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I am storing a string in a database along with the owners of the string (one or more owners per string).

I've always worked with MySQL which is a conventional relational database. In that case, I would store the string along with a unique id in one table, and then the unique id of the string along with the owners (as multiple records) in a second table.

I could then fetch strings by owners using a SQL Join.

I am now working on a project using MongoDB, and I'm doing the same as above.

Would this be considered the wrong way when working with NoSQL databases? Should I not be thinking in terms of 'relations' when working with NoSQL?

Another way I can think of achieving the same in MongoDB is storing it like this:

{
    "string": "foobar",
    "owners": [
        "owner1",
        "owner2",
        "owner3"
    ]
}

However, in this case, I'm unsure how I would search for "all strings owned by owner1".

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4  
Please don't use "NoSQL" as an umbrella. You're using MongoDB. That's it. "NoSQL" means too much and too little :-) –  user166390 Jun 24 '12 at 5:39

4 Answers 4

up vote 2 down vote accepted

This looks like the correct approach; remember though, it always depends on the totality of your project, what the goals are (performance, flexibility), what queries you intend to run most heavily, if you need to run ad-hoc queries, and other factors. In general though, using nested documents, as you wrote, is the correct alternative to using joins and foreign keys.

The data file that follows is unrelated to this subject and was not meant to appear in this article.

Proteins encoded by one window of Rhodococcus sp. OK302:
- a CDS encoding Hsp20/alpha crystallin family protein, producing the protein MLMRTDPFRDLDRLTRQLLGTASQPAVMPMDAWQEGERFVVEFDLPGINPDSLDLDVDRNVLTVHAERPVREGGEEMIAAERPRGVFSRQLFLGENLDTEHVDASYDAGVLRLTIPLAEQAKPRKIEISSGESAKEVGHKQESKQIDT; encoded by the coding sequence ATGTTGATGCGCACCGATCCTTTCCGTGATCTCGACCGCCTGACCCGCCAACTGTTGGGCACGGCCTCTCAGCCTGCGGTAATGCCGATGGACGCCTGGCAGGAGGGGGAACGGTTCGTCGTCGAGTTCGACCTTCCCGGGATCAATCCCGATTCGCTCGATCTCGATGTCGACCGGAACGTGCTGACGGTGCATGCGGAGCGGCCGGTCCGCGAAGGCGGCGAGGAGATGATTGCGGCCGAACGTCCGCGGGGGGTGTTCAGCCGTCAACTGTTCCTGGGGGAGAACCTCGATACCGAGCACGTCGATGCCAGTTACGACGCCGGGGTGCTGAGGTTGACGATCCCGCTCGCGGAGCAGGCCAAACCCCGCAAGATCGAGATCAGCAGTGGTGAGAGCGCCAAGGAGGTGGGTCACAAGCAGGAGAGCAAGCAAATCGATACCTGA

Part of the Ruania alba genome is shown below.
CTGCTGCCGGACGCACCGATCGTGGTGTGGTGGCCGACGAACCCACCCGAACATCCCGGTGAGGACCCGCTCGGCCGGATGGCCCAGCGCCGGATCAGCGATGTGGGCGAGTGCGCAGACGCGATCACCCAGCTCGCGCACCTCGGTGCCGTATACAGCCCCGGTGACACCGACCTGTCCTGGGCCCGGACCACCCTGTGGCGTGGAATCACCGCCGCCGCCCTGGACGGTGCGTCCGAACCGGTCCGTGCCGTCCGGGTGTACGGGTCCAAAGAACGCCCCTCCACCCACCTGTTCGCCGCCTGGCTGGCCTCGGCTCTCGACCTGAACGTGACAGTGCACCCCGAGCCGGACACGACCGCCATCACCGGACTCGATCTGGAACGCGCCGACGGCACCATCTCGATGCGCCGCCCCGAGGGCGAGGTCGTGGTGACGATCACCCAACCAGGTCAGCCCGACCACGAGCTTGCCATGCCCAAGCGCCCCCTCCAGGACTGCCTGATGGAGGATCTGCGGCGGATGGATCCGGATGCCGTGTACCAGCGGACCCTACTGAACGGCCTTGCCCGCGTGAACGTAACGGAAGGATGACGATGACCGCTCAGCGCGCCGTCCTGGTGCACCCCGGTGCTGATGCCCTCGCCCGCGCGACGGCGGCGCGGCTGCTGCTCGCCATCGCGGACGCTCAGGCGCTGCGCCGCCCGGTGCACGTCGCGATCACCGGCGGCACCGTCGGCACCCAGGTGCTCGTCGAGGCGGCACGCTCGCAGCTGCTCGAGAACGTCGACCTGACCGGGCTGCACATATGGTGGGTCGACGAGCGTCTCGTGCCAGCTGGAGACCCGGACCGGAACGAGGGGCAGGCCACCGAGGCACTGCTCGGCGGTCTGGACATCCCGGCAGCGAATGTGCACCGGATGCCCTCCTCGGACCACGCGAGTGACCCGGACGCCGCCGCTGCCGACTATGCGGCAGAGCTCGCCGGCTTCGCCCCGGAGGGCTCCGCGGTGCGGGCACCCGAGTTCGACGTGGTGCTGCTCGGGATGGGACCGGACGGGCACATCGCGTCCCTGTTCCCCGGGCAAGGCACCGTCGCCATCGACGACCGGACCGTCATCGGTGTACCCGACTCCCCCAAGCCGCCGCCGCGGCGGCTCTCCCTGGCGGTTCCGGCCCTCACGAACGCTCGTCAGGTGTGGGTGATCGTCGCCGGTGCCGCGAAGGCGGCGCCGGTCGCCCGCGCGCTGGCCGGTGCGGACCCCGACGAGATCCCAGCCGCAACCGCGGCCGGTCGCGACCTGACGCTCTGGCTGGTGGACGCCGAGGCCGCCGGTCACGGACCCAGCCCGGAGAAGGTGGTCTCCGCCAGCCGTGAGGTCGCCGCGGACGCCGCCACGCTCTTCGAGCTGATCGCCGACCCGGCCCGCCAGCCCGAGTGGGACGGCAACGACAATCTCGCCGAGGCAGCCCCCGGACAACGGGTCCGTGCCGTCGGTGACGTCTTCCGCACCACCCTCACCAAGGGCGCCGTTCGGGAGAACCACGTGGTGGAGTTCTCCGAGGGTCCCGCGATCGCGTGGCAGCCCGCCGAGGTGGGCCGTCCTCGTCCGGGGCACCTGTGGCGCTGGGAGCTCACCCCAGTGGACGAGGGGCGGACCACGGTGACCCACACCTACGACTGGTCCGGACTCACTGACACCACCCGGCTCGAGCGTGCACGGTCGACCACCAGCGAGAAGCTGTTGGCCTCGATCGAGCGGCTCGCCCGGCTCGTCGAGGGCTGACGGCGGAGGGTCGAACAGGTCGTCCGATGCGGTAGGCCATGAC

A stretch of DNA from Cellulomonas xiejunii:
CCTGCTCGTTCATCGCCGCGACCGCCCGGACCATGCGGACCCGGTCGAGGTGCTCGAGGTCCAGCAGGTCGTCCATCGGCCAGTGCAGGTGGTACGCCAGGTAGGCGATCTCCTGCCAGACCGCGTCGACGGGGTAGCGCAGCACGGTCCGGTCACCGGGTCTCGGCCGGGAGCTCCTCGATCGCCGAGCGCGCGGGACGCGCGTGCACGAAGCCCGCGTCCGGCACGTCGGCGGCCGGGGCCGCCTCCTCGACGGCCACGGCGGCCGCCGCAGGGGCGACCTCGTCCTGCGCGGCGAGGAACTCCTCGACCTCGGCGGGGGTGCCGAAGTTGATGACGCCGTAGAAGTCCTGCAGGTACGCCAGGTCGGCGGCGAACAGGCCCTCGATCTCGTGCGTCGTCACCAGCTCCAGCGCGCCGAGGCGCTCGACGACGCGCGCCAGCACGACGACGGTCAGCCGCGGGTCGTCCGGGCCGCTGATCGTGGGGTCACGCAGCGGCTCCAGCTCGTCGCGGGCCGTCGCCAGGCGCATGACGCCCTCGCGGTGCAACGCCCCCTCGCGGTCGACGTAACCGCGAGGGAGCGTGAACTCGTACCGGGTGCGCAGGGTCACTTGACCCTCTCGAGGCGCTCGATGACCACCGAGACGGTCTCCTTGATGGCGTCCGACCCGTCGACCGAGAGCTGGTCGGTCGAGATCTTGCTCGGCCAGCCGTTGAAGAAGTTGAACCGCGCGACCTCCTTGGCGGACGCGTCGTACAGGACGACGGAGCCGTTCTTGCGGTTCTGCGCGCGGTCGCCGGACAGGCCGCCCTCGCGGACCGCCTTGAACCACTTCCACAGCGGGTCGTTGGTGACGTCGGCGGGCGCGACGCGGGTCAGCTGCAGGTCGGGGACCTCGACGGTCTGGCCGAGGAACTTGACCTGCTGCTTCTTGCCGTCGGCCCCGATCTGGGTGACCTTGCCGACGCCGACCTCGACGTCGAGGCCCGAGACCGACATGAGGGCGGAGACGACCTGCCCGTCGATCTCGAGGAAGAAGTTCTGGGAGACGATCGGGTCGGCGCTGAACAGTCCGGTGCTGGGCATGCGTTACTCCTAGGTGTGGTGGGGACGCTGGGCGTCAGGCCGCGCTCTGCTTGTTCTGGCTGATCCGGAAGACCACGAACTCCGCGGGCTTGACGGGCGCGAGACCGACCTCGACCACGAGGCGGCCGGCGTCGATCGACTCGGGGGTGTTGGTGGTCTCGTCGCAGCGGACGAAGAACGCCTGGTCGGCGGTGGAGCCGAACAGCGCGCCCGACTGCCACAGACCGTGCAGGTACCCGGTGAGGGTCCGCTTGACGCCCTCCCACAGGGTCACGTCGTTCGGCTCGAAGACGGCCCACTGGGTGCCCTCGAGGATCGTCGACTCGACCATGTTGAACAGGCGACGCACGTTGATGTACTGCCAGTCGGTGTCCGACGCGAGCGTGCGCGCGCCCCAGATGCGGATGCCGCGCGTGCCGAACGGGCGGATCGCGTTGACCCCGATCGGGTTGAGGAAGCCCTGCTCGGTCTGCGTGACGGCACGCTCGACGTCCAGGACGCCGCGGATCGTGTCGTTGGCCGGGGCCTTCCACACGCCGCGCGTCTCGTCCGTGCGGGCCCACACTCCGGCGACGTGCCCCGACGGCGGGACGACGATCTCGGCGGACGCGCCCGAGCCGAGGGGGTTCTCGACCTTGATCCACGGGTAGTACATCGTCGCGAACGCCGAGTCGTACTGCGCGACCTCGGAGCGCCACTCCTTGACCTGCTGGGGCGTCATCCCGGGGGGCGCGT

Keep in mind also the maximum document size (currently 16MB), which would be a concern if there are many (like, hundreds of thousands) of owners of a given string.

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Thank you. I don't have to worry about the maximum document size as I won't be getting anywhere close to it. My most common query will be inserts. Very, very few finds. –  xbonez Jun 24 '12 at 20:23

Would this be considered the wrong way when working with NoSQL databases? Should I not be thinking in terms of 'relations' when working with NoSQL?

There are so many questions on the case of embedding and it comes down to so little.

Somethings that have not been mentioned here that need to be considered if you wish to embed:

  • Will the document size be increasing massively? If so then the document might frequently move on disk, this is a bad thing.
  • Will the related row have a many join to the collection I am working on (i.e. video cannot embed user). If this is the case you might get problems when copying redundant data over from the related row into the subdocument, especially on updating that redundant data.
  • How will I need to display these results?

Displaying the results is always a key decider in whether or not to embed. If you need to paginated a high number of rows, say 1000, you will need to use the $slice operator in either normal querying or the aggregation framework. At 1000 I admit it may be quite fast but sooner or later that in-memory operation will become slower than normal querying (infact it always should be).